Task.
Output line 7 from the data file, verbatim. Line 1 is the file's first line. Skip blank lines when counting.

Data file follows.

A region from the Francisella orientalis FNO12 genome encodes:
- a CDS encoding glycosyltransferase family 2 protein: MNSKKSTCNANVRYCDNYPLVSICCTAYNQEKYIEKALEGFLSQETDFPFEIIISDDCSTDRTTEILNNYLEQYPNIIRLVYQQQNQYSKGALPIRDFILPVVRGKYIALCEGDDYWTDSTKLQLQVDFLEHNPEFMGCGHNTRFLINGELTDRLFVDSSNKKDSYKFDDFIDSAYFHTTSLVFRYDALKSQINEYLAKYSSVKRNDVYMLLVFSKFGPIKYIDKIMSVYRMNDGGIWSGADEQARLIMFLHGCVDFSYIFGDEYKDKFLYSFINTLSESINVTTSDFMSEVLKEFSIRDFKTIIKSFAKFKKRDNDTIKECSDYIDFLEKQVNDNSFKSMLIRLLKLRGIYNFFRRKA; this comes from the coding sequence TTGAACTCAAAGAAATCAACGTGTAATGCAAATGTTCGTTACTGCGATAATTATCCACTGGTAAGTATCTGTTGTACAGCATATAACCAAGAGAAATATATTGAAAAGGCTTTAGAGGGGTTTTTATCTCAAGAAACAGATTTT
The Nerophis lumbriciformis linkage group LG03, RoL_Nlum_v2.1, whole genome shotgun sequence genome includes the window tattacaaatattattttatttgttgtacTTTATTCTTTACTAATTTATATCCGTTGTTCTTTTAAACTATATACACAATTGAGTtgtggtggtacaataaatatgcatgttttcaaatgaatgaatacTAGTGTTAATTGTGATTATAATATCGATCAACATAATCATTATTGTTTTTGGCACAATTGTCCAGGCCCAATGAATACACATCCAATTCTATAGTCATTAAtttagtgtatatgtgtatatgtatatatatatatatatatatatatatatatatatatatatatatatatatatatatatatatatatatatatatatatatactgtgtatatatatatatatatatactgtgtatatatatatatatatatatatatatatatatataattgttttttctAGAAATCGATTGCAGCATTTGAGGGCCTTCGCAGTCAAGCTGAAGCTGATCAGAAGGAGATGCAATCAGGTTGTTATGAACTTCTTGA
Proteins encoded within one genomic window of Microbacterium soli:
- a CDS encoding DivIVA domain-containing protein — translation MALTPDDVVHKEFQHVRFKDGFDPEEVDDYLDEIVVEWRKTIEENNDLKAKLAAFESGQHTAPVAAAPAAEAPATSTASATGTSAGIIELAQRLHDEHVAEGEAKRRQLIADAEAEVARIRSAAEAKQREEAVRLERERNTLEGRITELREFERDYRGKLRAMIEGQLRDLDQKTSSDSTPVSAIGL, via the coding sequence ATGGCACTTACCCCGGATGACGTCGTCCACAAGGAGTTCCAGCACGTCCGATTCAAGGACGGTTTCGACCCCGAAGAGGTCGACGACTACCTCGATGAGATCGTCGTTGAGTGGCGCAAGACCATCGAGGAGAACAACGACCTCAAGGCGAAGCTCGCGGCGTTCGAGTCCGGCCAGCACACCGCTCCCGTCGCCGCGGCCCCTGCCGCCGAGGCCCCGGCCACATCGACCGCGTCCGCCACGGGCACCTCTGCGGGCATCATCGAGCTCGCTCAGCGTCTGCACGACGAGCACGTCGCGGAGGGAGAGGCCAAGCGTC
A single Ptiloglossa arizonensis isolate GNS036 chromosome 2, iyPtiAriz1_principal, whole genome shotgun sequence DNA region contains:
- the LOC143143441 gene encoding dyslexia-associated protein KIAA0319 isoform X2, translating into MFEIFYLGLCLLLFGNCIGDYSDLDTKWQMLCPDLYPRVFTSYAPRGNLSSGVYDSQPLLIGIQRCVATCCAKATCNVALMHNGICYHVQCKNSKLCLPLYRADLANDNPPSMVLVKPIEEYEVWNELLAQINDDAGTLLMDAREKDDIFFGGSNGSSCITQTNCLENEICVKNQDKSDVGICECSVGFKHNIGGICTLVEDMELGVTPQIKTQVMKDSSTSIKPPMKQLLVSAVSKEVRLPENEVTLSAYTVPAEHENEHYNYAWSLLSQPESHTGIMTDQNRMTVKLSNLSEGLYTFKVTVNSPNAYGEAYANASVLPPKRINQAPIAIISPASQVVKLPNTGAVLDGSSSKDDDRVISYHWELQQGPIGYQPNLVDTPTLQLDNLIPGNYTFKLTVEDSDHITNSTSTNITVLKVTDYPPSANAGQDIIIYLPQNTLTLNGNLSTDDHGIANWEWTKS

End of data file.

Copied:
- the LOC143143441 gene encoding dyslexia-associated protein KIAA0319 isoform X2, translating into MFEIFYLGLCLLLFGNCIGDYSDLDTKWQMLCPDLYPRVFTSYAPRGNLSSGVYDSQPLLIGIQRCVATCCAKATCNVALMHNGICYHVQCKNSKLCLPLYRADLANDNPPSMVLVKPIEEYEVWNELLAQINDDAGTLLMDAREKDDIFFGGSNGSSCITQTNCLENEICVKNQDKSDVGICECSVGFKHNIGGICTLVEDMELGVTPQIKTQVMKDSSTSIKPPMKQLLVSAVSKEVRLPENEVTLSAYTVPAEHENEHYNYAWSLLSQPESHTGIMTDQNRMTVKLSNLSEGLYTFKVTVNSPNAYGEAYANASVLPPKRINQAPIAIISPASQVVKLPNTGAVLDGSSSKDDDRVISYHWELQQGPIGYQPNLVDTPTLQLDNLIPGNYTFKLTVEDSDHITNSTSTNITVLKVTDYPPSANAGQDIIIYLPQNTLTLNGNLSTDDHGIANWEWTKS